When I finished Muriel Barbery’s novel The Elegance of the Hedgehog, I wanted to hug it to my chest and carry it about.
Instead, I told everyone how great the book was and that they simply had to read it. If possible in French because as charming as it is in the English translation, it seemed so sly to me that I was sure the original language would reveal even greater cleverness. So far, I haven’t heard whether this is true or not.
After that, I looked forward to Barbery’s Gourmet Rhapsody (translated by Alison Anderson), written before Hedgehog but published here in the States later. The reviews were not great and I hesitated. “Read it,” said my sister who had read Hedgehog on my recommendation. So I did.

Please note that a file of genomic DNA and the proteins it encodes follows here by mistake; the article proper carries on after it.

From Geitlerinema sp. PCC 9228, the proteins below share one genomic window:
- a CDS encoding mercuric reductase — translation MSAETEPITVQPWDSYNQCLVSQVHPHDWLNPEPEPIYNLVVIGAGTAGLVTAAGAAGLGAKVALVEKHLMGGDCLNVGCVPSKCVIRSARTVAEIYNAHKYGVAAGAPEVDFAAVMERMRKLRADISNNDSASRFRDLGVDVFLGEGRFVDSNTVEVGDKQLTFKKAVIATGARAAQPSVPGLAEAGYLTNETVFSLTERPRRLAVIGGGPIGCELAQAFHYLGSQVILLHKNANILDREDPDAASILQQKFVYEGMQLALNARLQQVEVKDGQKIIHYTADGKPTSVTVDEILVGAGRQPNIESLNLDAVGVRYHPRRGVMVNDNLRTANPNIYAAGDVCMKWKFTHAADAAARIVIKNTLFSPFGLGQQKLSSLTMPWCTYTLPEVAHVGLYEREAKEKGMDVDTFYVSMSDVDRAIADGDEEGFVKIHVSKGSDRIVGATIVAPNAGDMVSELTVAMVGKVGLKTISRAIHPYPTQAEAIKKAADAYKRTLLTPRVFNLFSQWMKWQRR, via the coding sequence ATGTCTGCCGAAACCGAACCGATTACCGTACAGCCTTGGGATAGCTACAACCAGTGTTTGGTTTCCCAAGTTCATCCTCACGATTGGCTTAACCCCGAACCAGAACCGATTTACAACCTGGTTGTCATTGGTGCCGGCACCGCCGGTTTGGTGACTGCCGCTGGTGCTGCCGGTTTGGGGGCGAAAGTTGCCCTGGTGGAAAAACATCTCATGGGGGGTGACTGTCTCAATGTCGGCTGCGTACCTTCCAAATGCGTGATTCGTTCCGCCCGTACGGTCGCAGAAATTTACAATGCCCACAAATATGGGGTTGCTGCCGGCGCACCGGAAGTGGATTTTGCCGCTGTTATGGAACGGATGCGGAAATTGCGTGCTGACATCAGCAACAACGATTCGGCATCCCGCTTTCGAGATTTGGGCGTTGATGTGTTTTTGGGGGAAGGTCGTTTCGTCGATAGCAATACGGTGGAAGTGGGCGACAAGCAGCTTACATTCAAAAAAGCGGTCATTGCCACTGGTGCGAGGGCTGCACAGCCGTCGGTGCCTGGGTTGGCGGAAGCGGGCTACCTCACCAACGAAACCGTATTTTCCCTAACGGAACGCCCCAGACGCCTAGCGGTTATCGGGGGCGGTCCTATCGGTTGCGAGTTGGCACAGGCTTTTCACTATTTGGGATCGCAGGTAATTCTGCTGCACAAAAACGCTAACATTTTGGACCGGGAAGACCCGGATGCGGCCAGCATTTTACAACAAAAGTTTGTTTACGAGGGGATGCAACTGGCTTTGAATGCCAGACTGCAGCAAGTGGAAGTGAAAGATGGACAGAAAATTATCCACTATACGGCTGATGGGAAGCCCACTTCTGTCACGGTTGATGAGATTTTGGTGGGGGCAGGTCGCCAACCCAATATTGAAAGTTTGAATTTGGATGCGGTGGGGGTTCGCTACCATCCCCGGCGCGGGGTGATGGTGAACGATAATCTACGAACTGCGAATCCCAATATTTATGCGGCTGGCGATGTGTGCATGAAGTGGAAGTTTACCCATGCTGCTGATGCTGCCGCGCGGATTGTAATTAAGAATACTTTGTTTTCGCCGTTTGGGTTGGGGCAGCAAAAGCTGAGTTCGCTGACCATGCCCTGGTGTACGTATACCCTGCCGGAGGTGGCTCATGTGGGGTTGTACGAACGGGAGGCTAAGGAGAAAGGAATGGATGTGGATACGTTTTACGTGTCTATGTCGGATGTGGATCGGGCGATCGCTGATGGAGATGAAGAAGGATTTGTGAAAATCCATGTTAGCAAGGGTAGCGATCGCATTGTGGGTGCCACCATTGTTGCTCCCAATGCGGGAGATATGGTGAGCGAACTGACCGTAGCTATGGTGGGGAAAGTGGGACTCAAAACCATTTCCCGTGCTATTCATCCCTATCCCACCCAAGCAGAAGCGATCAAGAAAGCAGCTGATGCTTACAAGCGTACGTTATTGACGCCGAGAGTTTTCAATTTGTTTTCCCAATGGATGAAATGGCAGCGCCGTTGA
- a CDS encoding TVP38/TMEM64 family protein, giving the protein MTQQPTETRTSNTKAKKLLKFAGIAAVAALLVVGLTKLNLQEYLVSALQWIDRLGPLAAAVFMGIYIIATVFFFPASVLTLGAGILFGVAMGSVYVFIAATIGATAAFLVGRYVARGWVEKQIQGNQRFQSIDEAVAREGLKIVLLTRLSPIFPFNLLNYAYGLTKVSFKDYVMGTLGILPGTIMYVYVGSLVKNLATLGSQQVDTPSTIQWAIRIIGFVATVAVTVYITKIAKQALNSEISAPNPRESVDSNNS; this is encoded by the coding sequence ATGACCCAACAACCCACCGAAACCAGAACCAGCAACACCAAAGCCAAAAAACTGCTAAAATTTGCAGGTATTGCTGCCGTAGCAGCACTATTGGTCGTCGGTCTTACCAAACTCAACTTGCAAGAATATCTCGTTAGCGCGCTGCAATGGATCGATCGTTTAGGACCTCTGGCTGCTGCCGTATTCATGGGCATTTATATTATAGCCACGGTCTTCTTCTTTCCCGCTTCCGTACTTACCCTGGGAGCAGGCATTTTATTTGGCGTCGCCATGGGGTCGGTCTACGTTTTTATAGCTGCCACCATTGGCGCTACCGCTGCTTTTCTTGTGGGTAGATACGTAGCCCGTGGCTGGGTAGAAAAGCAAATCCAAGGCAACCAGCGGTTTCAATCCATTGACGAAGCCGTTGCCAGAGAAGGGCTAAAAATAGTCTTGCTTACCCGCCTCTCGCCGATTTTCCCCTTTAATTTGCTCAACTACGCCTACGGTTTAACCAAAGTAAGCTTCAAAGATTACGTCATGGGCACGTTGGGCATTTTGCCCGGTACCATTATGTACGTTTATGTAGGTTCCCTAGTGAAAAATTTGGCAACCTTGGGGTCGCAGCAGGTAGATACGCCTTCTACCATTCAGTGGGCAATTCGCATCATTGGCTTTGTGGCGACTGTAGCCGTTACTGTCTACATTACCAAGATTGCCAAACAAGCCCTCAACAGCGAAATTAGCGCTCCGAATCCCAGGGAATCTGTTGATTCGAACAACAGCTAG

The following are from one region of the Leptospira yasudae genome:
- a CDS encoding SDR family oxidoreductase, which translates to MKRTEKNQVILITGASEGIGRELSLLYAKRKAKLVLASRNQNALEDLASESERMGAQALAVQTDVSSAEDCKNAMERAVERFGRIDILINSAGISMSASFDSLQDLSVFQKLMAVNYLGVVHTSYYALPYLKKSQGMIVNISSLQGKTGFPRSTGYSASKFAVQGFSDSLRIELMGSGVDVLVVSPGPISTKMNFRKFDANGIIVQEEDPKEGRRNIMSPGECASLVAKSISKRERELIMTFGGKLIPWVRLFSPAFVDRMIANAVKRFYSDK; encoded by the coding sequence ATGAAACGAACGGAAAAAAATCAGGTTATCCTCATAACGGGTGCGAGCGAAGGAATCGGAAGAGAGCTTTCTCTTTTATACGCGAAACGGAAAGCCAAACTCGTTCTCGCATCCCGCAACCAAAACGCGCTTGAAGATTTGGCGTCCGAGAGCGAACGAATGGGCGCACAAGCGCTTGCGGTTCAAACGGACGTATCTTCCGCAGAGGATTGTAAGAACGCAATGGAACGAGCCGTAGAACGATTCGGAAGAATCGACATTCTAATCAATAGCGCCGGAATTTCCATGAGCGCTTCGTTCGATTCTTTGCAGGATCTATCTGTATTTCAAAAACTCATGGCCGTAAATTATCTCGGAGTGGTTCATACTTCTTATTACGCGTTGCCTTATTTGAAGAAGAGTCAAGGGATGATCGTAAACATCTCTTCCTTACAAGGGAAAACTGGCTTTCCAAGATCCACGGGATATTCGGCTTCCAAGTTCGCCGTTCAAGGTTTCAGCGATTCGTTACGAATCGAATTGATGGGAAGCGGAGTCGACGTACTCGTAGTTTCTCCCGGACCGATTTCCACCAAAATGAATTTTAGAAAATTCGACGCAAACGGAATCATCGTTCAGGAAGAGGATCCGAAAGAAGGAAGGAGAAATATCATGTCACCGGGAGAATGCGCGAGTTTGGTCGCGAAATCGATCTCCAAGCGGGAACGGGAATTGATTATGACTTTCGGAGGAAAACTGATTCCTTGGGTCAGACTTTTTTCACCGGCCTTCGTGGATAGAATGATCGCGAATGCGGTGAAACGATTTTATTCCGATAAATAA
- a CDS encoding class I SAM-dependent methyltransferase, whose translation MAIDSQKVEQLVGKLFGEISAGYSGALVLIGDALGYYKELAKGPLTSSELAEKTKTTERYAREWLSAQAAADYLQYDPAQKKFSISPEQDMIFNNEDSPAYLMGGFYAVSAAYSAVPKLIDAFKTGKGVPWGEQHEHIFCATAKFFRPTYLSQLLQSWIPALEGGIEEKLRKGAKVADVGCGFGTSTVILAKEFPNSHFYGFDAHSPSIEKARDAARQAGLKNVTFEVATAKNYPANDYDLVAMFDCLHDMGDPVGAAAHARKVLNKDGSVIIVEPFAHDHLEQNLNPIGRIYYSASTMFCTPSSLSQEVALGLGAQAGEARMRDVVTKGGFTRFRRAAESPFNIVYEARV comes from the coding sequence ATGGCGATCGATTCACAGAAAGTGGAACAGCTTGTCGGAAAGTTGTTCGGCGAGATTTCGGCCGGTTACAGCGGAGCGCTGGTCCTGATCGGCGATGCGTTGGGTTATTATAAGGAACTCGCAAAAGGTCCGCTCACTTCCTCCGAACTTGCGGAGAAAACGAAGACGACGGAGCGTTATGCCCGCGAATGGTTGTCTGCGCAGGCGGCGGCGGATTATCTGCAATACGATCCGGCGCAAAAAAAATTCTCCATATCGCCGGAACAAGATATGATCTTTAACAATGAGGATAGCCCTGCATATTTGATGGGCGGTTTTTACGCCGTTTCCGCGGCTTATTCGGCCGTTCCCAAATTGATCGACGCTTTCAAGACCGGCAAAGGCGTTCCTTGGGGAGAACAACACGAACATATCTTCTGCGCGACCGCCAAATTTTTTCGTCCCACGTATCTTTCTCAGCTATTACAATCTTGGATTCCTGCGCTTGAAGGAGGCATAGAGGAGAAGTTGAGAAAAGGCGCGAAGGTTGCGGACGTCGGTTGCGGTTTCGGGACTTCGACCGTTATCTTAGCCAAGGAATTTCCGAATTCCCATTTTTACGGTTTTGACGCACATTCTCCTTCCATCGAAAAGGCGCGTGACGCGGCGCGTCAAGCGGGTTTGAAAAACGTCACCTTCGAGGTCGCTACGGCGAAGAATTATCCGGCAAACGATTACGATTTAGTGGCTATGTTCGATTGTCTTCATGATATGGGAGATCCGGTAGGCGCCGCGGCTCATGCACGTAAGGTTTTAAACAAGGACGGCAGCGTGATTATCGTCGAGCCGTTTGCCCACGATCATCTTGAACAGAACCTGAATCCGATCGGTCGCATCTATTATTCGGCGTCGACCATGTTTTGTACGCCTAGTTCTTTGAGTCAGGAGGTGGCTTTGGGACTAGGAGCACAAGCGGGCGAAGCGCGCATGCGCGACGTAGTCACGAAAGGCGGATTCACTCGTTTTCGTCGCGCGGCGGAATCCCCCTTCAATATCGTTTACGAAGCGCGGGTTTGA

What a delicious feast of a book. I listened to it. Twice. And I’m sorry I don’t own a print version because the language–oh the language! If you like to cook, you will be underlining things you want to try yourself. If you write about food, you will tear your hair out. Muriel Barbery has done it brilliantly.
And if you like mysteries, you will read and reread the book, collecting clues, as you follow the seemingly zigzag path through the narrator’s food memories. He is a great and revered restaurant critic in France. He knows he will die in 24 hours, but he is haunted by a forgotten flavor. Will he find it before the final curtain?